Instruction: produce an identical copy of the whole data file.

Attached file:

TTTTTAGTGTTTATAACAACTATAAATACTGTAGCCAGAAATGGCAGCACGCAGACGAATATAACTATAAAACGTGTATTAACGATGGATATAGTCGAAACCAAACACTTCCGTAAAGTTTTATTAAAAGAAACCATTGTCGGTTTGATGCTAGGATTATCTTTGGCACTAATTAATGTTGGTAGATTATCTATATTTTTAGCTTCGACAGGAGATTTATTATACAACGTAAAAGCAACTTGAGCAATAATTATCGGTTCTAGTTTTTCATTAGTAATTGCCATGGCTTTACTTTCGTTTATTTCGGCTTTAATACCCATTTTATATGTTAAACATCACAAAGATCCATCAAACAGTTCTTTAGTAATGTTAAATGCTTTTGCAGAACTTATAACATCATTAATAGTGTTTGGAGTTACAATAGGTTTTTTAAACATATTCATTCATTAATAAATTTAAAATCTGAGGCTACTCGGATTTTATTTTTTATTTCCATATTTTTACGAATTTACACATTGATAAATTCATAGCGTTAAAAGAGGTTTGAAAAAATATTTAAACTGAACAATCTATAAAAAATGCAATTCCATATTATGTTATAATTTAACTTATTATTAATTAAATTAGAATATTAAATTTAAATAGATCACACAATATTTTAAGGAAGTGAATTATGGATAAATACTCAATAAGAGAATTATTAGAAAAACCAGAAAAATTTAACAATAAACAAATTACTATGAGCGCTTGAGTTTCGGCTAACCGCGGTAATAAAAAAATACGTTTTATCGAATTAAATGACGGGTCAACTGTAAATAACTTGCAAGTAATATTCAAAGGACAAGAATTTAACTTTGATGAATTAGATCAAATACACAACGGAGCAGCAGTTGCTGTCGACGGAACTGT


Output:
TTTTTAGTGTTTATAACAACTATAAATACTGTAGCCAGAAATGGCAGCACGCAGACGAATATAACTATAAAACGTGTATTAACGATGGATATAGTCGAAACCAAACACTTCCGTAAAGTTTTATTAAAAGAAACCATTGTCGGTTTGATGCTAGGATTATCTTTGGCACTAATTAATGTTGGTAGATTATCTATATTTTTAGCTTCGACAGGAGATTTATTATACAACGTAAAAGCAACTTGAGCAATAATTATCGGTTCTAGTTTTTCATTAGTAATTGCCATGGCTTTACTTTCGTTTATTTCGGCTTTAATACCCATTTTATATGTTAAACATCACAAAGATCCATCAAACAGTTCTTTAGTAATGTTAAATGCTTTTGCAGAACTTATAACATCATTAATAGTGTTTGGAGTTACAATAGGTTTTTTAAACATATTCATTCATTAATAAATTTAAAATCTGAGGCTACTCGGATTTTATTTTTTATTTCCATATTTTTACGAATTTACACATTGATAAATTCATAGCGTTAAAAGAGGTTTGAAAAAATATTTAAACTGAACAATCTATAAAAAATGCAATTCCATATTATGTTATAATTTAACTTATTATTAATTAAATTAGAATATTAAATTTAAATAGATCACACAATATTTTAAGGAAGTGAATTATGGATAAATACTCAATAAGAGAATTATTAGAAAAACCAGAAAAATTTAACAATAAACAAATTACTATGAGCGCTTGAGTTTCGGCTAACCGCGGTAATAAAAAAATACGTTTTATCGAATTAAATGACGGGTCAACTGTAAATAACTTGCAAGTAATATTCAAAGGACAAGAATTTAACTTTGATGAATTAGATCAAATACACAACGGAGCAGCAGTTGCTGTCGACGGAACTGT